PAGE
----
Panasonic 35-100mm f/2.8 POWER OIS LUMIX G X VARIO HD

Lens Reviews / Panasonic Lenses i Lab tested

Most people tend to think of image stabilization as being mainly for telephoto lenses. While it's true that their longer focal lengths tend to magnify the effects of camera shake, image stabilization can provde a very useful assist at wider angle focal lengths as well; anyone who's ever tried to blur the image of a waterfall, while keeping the surrounding landsape tack-sharp knows exactly what I'm talking about.

At 35mm, we see a general improvement in hand-holding ability, but nothing seriously eyebrow-raising - perhaps a single stop of improvement. This isn't hugely surprising, given that image stabilization systems are more noteworthy on telephoto results rather than wide angle, however, at an equivalent of 70mm, you might expect to see a little bit more performance. That said, getting 90% sharp shots at 1/8 of a second is pretty impressive.

Mouse over this chart to show results with IS activated.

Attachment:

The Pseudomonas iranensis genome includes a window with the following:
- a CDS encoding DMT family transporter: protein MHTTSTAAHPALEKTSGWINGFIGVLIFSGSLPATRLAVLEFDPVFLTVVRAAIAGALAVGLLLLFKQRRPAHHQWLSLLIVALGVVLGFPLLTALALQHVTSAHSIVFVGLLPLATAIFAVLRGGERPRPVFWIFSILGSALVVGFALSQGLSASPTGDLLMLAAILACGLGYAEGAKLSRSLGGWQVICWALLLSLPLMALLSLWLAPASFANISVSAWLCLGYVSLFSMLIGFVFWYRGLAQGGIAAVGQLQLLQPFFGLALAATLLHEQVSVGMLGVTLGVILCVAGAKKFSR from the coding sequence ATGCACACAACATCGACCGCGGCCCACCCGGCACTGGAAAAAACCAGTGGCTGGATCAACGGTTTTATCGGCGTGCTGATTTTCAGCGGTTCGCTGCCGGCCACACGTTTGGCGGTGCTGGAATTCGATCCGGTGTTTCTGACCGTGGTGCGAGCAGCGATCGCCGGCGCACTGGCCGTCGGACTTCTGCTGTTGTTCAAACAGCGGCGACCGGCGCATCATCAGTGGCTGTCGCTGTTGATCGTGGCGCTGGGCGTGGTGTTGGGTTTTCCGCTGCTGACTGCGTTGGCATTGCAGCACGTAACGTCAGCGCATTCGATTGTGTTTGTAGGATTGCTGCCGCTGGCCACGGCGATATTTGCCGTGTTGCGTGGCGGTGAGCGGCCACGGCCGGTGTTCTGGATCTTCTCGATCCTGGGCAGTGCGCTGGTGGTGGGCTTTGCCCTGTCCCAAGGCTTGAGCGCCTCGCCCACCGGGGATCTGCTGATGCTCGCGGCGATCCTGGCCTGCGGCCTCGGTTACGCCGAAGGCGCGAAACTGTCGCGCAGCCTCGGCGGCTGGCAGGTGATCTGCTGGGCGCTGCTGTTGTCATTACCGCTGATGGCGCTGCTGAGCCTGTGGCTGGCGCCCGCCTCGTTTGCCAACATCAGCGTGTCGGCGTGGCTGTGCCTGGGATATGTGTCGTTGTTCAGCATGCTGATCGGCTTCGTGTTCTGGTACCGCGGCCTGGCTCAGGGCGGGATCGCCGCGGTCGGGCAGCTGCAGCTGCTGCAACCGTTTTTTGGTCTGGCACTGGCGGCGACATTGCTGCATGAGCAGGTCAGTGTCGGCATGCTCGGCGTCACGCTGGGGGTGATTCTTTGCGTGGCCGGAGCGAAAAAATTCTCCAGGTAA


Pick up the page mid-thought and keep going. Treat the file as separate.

Zoomed in to 100mm, we see a bit better showing - perhaps 2 1/2 stops of hand-holding improvement. Since the camera-lens combination is already fairly easy to hold, it's not surprising that even with the stabilization system disengaged we're showing 100% sharp shots at 1/60 of a second. This is improved to 100% sharp shots at 1/15 of a second - a very nice showing considering an effective 200mm field of view. Now just get your subject to be still for 1/15 of a second, and you're in business!

Mouse over this chart to show results with IS activated.

IS systems tend to provide more benefit to less-stable shooters than very steady ones, so most users will see the same or greater amounts of shake reduction as we measured here. You can read more about our IS test methodology here: SLRgear IS Test Methodology, v2.